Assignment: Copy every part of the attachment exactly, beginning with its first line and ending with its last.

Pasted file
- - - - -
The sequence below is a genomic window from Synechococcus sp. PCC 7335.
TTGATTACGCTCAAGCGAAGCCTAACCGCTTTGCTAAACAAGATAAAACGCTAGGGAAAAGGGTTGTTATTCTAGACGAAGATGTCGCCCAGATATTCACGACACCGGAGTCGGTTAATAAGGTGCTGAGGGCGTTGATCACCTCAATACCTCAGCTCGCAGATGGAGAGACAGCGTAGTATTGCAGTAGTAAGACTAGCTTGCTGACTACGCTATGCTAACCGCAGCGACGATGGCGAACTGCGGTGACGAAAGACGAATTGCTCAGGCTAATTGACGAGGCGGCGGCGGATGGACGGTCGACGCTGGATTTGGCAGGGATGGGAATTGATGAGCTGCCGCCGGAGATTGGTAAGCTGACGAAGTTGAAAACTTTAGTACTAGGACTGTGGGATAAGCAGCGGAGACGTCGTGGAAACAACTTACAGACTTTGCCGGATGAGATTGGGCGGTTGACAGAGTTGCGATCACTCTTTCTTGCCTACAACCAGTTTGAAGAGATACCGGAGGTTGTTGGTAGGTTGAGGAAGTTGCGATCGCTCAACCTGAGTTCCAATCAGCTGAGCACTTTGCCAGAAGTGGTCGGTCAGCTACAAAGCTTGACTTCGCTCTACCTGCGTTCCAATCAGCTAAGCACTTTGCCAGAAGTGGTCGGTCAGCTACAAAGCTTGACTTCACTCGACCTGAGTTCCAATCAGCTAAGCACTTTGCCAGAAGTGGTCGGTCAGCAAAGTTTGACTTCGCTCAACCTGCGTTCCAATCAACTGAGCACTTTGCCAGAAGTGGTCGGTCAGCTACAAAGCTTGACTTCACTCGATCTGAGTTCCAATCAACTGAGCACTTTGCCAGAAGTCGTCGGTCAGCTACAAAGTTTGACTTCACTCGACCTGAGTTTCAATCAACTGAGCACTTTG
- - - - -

The sequence below is a genomic window from Synechococcus sp. PCC 7335.
TTGATTACGCTCAAGCGAAGCCTAACCGCTTTGCTAAACAAGATAAAACGCTAGGGAAAAGGGTTGTTATTCTAGACGAAGATGTCGCCCAGATATTCACGACACCGGAGTCGGTTAATAAGGTGCTGAGGGCGTTGATCACCTCAATACCTCAGCTCGCAGATGGAGAGACAGCGTAGTATTGCAGTAGTAAGACTAGCTTGCTGACTACGCTATGCTAACCGCAGCGACGATGGCGAACTGCGGTGACGAAAGACGAATTGCTCAGGCTAATTGACGAGGCGGCGGCGGATGGACGGTCGACGCTGGATTTGGCAGGGATGGGAATTGATGAGCTGCCGCCGGAGATTGGTAAGCTGACGAAGTTGAAAACTTTAGTACTAGGACTGTGGGATAAGCAGCGGAGACGTCGTGGAAACAACTTACAGACTTTGCCGGATGAGATTGGGCGGTTGACAGAGTTGCGATCACTCTTTCTTGCCTACAACCAGTTTGAAGAGATACCGGAGGTTGTTGGTAGGTTGAGGAAGTTGCGATCGCTCAACCTGAGTTCCAATCAGCTGAGCACTTTGCCAGAAGTGGTCGGTCAGCTACAAAGCTTGACTTCGCTCTACCTGCGTTCCAATCAGCTAAGCACTTTGCCAGAAGTGGTCGGTCAGCTACAAAGCTTGACTTCACTCGACCTGAGTTCCAATCAGCTAAGCACTTTGCCAGAAGTGGTCGGTCAGCAAAGTTTGACTTCGCTCAACCTGCGTTCCAATCAACTGAGCACTTTGCCAGAAGTGGTCGGTCAGCTACAAAGCTTGACTTCACTCGATCTGAGTTCCAATCAACTGAGCACTTTGCCAGAAGTCGTCGGTCAGCTACAAAGTTTGACTTCACTCGACCTGAGTTTCAATCAACTGAGCACTTTG